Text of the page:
The larger issue in the Bronx is that the fan unrest which produced the ill-advised hooliganism in the Tampa Bay game is not just a reaction to this roster’s current poor play.  Anger among Yankee fans has been building for years.  When their team won its 27th title in 2009, fans knew it was also the 40th time the Yankees had represented the American League in the Fall Classic, which that year was being contested for the 105th time – 40 out of 105, an unmatched record of success.  Since the team’s first World Series appearance in 1921, the Yankees had been back at least once, and usually several times, in every subsequent calendar decade.  But a dozen years, and the entire decade of the 2010s later, New York’s numbers remain at 27 titles and 40 appearances.  Meanwhile the persistent message from the second generation of Steinbrenner ownership is about avoiding luxury taxes and finding hidden value in less expensive players.  It is a familiar refrain across the Great Game, and it is certainly true that a fat checkbook alone doesn’t guarantee a championship.  But expectations are different in New York.  At the Stadium, a dozen years is a lifetime, and many Yankee fans are fed up.

In the middle innings of every game in the Bronx, a video on the jumbotron in center field invites fans to answer a “Yankees Trivia” question.  On Tuesday, the question was which New York manager led his team to 100 or more wins in both of his first two years.  The answer wasn’t Hall of Famers Huggins, McCarthy, Stengel, or Torre.  It was Boone, manager of the 100-win 2018 and 103-win 2019 Yankees.  But that 2018 season ended in the ALDS, and one year later the Stadium’s lights were turned off after the ALCS.  When the answer flashed up on the big screen Tuesday night, the reaction of most of those in attendance was, “so what?”

Posted by: Mike Cornelius | April 18, 2021

A Good Run For Second Acts

There was widespread rejoicing among golf fans when Jordan Spieth won the Valero Texas Open two weeks ago.  Yes, the field was not the strongest, but Spieth has a huge fan base, and winning on the PGA Tour is never easy, even if he made it look so for a time.  When he outdueled Matt Kuchar over the final eighteen holes of the 2017 Open Championship at Royal Birkdale to capture his third major title and eleventh win on Tour, all before his 24th birthday, no one would have guessed that Spieth would blow out those candles four days later and eventually sample three more birthday cakes before again tasting victory.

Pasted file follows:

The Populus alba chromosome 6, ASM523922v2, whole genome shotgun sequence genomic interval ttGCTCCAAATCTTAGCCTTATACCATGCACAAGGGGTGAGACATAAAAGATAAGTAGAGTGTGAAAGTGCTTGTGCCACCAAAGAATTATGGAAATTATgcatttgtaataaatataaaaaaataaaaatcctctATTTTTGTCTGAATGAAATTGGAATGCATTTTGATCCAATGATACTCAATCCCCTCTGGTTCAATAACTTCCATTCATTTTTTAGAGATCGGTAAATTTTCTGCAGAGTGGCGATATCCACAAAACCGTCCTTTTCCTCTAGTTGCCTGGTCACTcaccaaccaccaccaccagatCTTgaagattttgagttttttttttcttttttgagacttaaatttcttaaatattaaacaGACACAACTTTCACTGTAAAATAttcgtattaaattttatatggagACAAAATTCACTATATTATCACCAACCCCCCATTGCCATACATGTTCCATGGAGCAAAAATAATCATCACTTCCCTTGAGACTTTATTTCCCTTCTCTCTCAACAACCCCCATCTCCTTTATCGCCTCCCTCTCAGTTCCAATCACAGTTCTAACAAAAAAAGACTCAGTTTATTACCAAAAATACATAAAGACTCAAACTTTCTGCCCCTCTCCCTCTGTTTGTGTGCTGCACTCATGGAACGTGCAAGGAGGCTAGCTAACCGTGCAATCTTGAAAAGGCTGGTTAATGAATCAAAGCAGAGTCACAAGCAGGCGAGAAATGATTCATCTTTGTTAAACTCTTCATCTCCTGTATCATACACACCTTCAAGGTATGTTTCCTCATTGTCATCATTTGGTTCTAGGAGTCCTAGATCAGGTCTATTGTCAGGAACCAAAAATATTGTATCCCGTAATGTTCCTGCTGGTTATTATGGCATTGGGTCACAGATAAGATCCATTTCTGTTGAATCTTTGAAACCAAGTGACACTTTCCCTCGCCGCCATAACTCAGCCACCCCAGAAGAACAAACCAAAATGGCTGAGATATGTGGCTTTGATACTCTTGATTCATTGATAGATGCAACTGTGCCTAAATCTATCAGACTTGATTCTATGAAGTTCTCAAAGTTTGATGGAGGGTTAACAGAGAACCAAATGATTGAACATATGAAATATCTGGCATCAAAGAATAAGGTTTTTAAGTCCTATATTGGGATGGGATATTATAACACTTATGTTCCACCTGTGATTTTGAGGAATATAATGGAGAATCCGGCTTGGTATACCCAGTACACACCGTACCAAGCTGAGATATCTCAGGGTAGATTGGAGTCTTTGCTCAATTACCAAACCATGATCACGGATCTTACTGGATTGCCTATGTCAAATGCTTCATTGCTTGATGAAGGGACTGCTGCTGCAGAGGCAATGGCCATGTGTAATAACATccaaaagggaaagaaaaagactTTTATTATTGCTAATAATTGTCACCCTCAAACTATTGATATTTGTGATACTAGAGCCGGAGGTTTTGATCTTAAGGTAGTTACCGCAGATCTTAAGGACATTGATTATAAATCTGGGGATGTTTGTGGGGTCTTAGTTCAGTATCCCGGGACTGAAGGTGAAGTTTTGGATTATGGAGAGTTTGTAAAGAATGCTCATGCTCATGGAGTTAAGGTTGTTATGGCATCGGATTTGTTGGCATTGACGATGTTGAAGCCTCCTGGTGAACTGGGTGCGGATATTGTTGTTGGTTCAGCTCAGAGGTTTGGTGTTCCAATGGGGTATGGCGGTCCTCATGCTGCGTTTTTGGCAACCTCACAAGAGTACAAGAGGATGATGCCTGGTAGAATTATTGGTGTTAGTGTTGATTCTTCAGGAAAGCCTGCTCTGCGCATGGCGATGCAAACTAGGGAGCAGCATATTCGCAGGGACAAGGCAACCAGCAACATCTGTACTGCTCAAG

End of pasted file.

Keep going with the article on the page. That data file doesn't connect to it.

While Spieth wandered in the golfing desert, the consensus among fans was that he would return to the winner’s circle.  The popular logic was that he was too good and too young to be permanently denied.  But that easy conclusion ignores history.  A generation ago, playing in the shadow of Tiger Woods, David Duval’s record rivaled Spieth’s.  In his first two years on Tour, Duval posted seven second-place finishes.  Then, in a span of less than four years, from October 1997 to July 2001, he won thirteen times.  Those victories included a Tour Championship, a Players Championship, the 1999 Bob Hope Chrysler Classic where he shot 59 in the final round, and the 2001 Open Championship.  Duval was just 29 when he stood on the 18th green at Royal Lytham and raised the Claret Jug.  Yet he never won again, and today younger fans know him only as a Golf Channel analyst.

Many of those same fans would not be able to identify Yani Tseng at all, though she is now only a couple years older than Duval was when he won for the final time.  Tseng’s first victory on the LPGA Tour was a major, the 2008 LPGA Championship (now the Women’s PGA Championship).  She was still a teenager and in her rookie season on the Tour, after splitting her first year as a professional between her native Taiwan and Canada.  But she quickly came to dominate the premier tour of women’s golf.  After another win in 2009, Tseng posted three victories in 2010 and seven more the following season.  When she won the Ricoh Women’s British Open in July 2011 at the age of 22, Tseng became the youngest golfer, male or female, to have five major championship wins on their resume.  Eight months after winning at Carnoustie, she captured the Kia Classic in southern California.  The LPGA’s 2012 season was less than three months old, but the victory was the third of the year for the world’s number one ranked woman, who appeared well on her way to another dominant campaign.  Yet that victory was Tseng’s last, or technically her most recent, since she remains active on the Tour.  Now ranked 1,025th in the world, at this week’s LPGA event in Hawaii, Tseng shot 79-81 to miss the cut by 19 shots.